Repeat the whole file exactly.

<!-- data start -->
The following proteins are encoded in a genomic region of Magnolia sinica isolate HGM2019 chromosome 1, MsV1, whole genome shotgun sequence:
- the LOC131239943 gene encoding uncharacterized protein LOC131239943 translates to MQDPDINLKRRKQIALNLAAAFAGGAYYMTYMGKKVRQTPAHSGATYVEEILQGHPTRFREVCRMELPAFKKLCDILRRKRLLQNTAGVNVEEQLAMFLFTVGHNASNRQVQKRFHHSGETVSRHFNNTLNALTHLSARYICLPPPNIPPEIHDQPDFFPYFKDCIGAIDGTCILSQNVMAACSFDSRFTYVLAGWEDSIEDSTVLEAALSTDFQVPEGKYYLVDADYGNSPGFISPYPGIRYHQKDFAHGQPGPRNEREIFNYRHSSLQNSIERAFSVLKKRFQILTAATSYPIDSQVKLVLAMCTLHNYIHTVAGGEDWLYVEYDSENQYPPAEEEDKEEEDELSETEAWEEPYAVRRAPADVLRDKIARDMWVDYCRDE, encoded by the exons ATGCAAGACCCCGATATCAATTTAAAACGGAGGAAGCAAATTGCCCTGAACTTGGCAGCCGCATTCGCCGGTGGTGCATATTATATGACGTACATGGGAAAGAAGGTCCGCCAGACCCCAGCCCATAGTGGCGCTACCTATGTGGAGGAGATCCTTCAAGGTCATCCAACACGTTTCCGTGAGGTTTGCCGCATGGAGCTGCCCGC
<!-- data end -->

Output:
The following proteins are encoded in a genomic region of Magnolia sinica isolate HGM2019 chromosome 1, MsV1, whole genome shotgun sequence:
- the LOC131239943 gene encoding uncharacterized protein LOC131239943 translates to MQDPDINLKRRKQIALNLAAAFAGGAYYMTYMGKKVRQTPAHSGATYVEEILQGHPTRFREVCRMELPAFKKLCDILRRKRLLQNTAGVNVEEQLAMFLFTVGHNASNRQVQKRFHHSGETVSRHFNNTLNALTHLSARYICLPPPNIPPEIHDQPDFFPYFKDCIGAIDGTCILSQNVMAACSFDSRFTYVLAGWEDSIEDSTVLEAALSTDFQVPEGKYYLVDADYGNSPGFISPYPGIRYHQKDFAHGQPGPRNEREIFNYRHSSLQNSIERAFSVLKKRFQILTAATSYPIDSQVKLVLAMCTLHNYIHTVAGGEDWLYVEYDSENQYPPAEEEDKEEEDELSETEAWEEPYAVRRAPADVLRDKIARDMWVDYCRDE, encoded by the exons ATGCAAGACCCCGATATCAATTTAAAACGGAGGAAGCAAATTGCCCTGAACTTGGCAGCCGCATTCGCCGGTGGTGCATATTATATGACGTACATGGGAAAGAAGGTCCGCCAGACCCCAGCCCATAGTGGCGCTACCTATGTGGAGGAGATCCTTCAAGGTCATCCAACACGTTTCCGTGAGGTTTGCCGCATGGAGCTGCCCGC